No one is surprised by the fact that Henrik Lundqvist carried the Rangers on his back to a 1-0 win against the Senators in Game Three of their series Monday night.
Lundqvist was perfect on a night when his team needed him to be perfect, which is something that we might just take for granted given how many times we've seen it happen in the past.
But this Brian Boyle explosion is something that nobody saw coming. Boyle, booed all night by an Ottawa crowd that liked the way their team assaulted him throughout Game Two at the Garden, scored the only goal of the game with 12:25 to play.
That makes three goals in three nights for the oversized center who has picked exactly the right moment to get hot. He also blocked shots, set up teammates with big passes and drew a huge penalty late in the third to wipe out an Ottawa power play that threatened their slim advantage.
The goal, as they often do in 1-0 playoff games, came out of nowhere. After almost 50 minutes of pounding away, Dan Girardi fired a puck off the back boards and it took a big bounce right onto the doorstep of the goal, where Boyle put it away.
Playoff hockey has inspired all kinds of semi-epic poetry over the years. It can turn in an instant, tying your stomach up in knots as you hold your breath during every shot and every rush down the ice. Games exactly like this one have led to such poetry.
There were moments when the Senators and Rangers rushed up and down the ice for minutes at a time without a stoppage, with every missed shot leading to a try at the other end and then back again. And then there were long periods where every inch of ice was taken by force, but only as long as it took for another player to arrive on the scene and take it back for his side.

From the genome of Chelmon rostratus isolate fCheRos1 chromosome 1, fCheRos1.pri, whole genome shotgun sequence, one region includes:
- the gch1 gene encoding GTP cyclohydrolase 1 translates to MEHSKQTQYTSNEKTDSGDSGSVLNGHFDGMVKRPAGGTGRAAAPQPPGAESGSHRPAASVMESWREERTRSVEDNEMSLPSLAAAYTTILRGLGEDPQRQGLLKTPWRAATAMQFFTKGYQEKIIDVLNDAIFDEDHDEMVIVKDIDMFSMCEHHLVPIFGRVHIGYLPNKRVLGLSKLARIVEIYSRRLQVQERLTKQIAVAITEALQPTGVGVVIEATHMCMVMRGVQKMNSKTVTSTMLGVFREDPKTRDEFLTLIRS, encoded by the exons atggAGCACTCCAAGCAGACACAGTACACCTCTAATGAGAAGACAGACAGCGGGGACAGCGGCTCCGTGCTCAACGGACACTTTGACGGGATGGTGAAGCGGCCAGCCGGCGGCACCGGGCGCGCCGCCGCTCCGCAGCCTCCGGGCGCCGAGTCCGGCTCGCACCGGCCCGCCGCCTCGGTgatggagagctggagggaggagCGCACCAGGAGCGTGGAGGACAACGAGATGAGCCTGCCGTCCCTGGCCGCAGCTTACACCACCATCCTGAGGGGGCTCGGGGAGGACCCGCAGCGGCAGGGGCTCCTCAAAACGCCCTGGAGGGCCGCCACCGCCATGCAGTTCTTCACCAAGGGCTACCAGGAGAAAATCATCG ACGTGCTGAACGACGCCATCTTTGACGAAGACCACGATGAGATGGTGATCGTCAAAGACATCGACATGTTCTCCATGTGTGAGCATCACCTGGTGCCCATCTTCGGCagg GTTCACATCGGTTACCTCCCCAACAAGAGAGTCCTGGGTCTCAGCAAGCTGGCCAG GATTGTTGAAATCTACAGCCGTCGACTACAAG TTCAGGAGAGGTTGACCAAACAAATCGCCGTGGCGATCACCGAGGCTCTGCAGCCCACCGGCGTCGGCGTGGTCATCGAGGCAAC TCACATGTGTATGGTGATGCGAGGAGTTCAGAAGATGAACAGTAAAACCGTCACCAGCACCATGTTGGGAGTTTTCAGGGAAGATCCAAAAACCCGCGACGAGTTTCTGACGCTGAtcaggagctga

There was magical defensive play by Anton Stralman in the Rangers end, and blocked shot after blocked shot on both sides of the ice. The Senators dominated play for long stretches, much longer than the Rangers ever dominated, but every chance was snuffed out before their lively crowd could celebrate.
Both goalies stood tall throughout it all. Craig Anderson stopped two Rangers breakaways to keep the score 1-0 and nearly equaled what Lundqvist did for the entire 60 minutes.
Playoff hockey isn't horseshoes, though, and close isn't good enough for anything other than a loss. Anderson got beaten once, while Lundqvist stopped all 39 pucks that came his way and many of them were of the spectacular variety.
That's the Lundqvist we saw for so much of the season, the one who could steal any game for his team simply by making sure no puck made its way into the net. There was a bit of slippage down the stretch, forcing you to wonder if the King was still truly in charge of the ice.
Monday night answered that question with a resounding yes. The Rangers are back in front in a series that can't possibly get any tenser or more exciting than what we saw in Game Three.
Unless, of course, it does.